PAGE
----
Online Media Briefing Center (OMBC) news for accredited journalists
The global economy’s “speed limit”—the maximum long-term rate at which it can grow without sparking inflation—is set to slump to a three-decade low by 2030. An ambitious policy push is needed to boost productivity and the labor supply, ramp up investment and trade, and harness the potential of the services sector, a new World Bank report shows. The report, Falling Long-Term Growth Prospects: Trends, Expectations, and Policies, offers the first comprehensive assessment of long-term potential output growth rates in the aftermath of the COVID-19 pandemic and the Russian invasion of Ukraine. These rates can be thought of as the global economy’s “speed limit.”
Domestic food price inflation remains high around the world. Information from the latest month between October 2022 and February 2023 for which food price inflation data are available shows high inflation in almost all low- and middle-income countries, with inflation levels above 5% in 94.1% of low-income countries, 86% of lower-middle-income countries, and 87.0% of upper-middle-income countries and many experiencing double-digit inflation. In addition, about 87.3% of high-income countries are experiencing high food price inflation. The countries affected most are in Africa, North America, Latin America, South Asia, Europe, and Central Asia.
World Bank Group President David Malpass today announced the creation of a new Vice Presidency for Ethics and Internal Justice to reinforce the Bank Group’s culture, promote corporate values, and strengthen the institution’s Ethics and Internal Justice function to better serve staff. Malpass announced that Lisa Rosen, currently Chief Compliance Officer for the Bank of England, has been chosen to fill this new role.
Image provided by the Bank of England.
Syria’s real GDP is expected to contract by 5.5% in 2023 following the February 6 and February 20 earthquakes that hit the Northern and Western parts of the country, according to a new World Bank damage assessment released today. Economic growth may contract further if reconstruction progress is slower than expected, given limited public resources, weak private investment, and limited humanitarian assistance reaching the affected areas.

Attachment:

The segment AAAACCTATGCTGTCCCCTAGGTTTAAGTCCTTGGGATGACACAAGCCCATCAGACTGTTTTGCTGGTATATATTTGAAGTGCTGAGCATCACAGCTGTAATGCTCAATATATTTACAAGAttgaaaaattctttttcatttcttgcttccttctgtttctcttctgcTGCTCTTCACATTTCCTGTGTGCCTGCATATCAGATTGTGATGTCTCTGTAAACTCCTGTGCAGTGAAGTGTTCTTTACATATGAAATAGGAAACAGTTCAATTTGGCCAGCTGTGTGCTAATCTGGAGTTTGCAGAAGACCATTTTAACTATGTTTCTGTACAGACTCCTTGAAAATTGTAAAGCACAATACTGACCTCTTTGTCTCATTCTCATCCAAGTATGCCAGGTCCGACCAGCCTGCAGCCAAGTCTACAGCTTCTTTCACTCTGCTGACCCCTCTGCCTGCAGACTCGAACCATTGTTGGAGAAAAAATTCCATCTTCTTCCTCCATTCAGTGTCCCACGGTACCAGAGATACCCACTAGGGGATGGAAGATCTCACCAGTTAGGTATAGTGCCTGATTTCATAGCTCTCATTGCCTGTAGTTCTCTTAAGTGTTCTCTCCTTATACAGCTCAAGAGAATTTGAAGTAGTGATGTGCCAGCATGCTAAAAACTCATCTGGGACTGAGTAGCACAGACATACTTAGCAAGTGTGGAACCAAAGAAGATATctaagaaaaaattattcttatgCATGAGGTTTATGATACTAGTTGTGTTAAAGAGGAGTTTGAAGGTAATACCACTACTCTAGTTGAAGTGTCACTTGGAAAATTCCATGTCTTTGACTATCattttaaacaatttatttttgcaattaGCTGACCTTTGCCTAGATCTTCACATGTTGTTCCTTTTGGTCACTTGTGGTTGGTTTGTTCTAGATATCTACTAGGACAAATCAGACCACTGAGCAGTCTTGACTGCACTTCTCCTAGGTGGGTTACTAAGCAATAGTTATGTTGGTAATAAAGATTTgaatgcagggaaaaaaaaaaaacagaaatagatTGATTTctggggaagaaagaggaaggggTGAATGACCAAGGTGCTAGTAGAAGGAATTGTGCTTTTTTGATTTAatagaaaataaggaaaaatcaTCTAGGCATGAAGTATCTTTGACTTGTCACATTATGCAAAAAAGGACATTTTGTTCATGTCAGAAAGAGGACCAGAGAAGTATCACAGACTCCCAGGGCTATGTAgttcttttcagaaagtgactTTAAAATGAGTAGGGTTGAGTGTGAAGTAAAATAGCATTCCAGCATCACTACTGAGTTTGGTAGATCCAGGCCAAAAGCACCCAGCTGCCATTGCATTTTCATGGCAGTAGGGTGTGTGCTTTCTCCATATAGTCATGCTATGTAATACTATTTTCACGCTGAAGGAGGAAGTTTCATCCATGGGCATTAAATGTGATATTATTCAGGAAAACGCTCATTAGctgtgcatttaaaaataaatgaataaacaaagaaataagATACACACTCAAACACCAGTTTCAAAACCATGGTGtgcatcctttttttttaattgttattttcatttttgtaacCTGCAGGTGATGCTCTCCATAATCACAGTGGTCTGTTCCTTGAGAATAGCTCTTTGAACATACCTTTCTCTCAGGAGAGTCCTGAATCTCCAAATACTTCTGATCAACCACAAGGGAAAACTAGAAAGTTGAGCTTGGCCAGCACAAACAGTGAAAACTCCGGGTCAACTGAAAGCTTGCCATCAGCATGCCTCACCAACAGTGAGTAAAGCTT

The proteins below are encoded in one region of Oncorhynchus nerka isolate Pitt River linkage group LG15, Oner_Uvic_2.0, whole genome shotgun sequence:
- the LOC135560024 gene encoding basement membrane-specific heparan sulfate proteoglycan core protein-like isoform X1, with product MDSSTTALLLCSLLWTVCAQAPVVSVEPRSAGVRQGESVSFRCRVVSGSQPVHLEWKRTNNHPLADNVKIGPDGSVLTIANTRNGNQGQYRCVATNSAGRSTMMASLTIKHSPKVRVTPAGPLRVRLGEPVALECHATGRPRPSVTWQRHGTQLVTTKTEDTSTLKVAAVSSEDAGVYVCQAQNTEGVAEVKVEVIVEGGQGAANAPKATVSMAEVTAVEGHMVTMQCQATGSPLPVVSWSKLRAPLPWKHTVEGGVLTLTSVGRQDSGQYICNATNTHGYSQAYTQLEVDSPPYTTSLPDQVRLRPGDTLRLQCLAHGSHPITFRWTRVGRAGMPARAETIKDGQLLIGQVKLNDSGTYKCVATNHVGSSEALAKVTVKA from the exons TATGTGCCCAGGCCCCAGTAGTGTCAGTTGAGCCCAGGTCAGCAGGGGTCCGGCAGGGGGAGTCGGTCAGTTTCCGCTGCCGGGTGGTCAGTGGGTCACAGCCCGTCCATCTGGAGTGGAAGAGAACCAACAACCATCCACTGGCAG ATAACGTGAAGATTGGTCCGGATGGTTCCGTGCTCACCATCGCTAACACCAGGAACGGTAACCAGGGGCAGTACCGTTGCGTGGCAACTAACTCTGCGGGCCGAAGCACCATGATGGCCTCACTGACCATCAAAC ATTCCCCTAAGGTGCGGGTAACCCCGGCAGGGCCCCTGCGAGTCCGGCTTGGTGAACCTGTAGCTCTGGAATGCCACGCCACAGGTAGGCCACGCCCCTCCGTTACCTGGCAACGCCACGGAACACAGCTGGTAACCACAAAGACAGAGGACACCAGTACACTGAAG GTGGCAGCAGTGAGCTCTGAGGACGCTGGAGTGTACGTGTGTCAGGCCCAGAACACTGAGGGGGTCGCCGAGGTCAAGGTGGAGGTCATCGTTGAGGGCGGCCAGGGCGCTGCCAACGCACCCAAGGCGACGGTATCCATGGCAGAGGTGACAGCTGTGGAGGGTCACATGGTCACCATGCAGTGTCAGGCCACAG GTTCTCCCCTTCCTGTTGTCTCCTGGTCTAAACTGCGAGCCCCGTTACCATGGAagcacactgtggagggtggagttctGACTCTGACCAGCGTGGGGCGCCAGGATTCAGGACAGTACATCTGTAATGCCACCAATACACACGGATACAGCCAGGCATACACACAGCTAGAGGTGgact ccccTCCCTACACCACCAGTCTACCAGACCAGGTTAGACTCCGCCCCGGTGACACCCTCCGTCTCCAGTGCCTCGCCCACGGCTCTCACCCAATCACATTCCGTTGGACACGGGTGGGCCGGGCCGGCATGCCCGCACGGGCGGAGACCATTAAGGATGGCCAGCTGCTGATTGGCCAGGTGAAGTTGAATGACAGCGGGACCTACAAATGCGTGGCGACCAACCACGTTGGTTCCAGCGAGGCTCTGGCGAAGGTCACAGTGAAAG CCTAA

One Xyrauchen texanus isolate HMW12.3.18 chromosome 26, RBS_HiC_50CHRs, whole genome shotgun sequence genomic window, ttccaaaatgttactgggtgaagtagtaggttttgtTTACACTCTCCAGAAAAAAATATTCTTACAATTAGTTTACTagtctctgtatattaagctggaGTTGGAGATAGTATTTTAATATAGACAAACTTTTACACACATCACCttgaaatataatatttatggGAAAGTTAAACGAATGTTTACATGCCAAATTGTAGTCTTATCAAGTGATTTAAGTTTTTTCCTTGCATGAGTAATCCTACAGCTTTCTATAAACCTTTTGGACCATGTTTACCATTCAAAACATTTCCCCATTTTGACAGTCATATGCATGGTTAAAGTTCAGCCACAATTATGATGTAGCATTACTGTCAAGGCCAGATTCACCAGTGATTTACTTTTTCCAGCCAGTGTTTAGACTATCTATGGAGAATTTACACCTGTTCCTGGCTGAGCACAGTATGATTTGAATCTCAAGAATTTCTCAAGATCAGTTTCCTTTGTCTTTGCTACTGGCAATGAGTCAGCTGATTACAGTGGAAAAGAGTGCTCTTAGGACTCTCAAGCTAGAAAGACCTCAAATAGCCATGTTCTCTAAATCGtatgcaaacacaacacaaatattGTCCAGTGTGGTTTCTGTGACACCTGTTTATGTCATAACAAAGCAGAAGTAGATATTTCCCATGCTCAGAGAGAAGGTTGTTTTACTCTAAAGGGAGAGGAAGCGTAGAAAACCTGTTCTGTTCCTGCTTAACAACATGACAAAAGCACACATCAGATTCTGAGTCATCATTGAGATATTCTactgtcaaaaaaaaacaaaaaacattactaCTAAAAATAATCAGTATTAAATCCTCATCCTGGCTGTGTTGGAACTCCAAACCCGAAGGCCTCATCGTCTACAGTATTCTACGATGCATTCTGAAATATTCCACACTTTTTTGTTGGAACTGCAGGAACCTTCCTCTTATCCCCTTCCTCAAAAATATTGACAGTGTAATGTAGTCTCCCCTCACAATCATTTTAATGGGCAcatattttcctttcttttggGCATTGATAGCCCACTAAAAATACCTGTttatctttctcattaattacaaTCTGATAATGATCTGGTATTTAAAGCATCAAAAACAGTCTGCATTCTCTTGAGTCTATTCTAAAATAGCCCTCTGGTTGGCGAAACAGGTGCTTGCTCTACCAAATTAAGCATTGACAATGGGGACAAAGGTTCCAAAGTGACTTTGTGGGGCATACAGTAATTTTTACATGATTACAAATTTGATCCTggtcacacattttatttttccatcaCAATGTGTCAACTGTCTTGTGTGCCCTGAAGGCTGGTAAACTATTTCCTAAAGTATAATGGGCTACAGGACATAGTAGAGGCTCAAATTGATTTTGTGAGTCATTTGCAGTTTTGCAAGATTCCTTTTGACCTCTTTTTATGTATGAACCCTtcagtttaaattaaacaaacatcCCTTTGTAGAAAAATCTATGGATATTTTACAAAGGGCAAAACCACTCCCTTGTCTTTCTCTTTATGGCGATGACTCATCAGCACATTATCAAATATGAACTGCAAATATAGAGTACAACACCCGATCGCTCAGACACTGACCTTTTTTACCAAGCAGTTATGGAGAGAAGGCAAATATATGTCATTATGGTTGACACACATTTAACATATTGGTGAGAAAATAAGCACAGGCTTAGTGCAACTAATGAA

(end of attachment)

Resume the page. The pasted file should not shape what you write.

This event is timely. I’m going to speak about how the World Bank Group is strengthening our delivery of Private Capital Facilitation—what I’ll call "PCF"—within our operations and knowledge work. These efforts are key to strengthening private sectors, attracting private capital and achieving faster growth.
It is my great pleasure to be here at the UN 2023 Water Conference. Water is the lifeblood of society. We need water for a thriving economy that can run farms, businesses, and factories. We need water for sustainable development—to produce food and deliver low-carbon growth. And we need clean water for healthy children and adults to realize their potential as productive members of society. But today, over 2.3 billion people lack safe drinking water. Global economic cost of water insecurity is nearly $500 billion per year. Our research shows that poor water quality can reduce economic growth by as much as a third.
The global pace of reforms toward equal treatment of women under the law has slumped to a 20-year low, constituting a potential impediment to economic growth at a critical time for the global economy, a new World Bank report shows.
The Board of Executive Directors of the World Bank Group met today under the Chairship of its Dean, Mr. Koen Davidse, to discuss the selection process for the next President of the World Bank Group, following the announcement by Mr. David Malpass on February 15, 2023 that he will be stepping down from his position by June 30, 2023.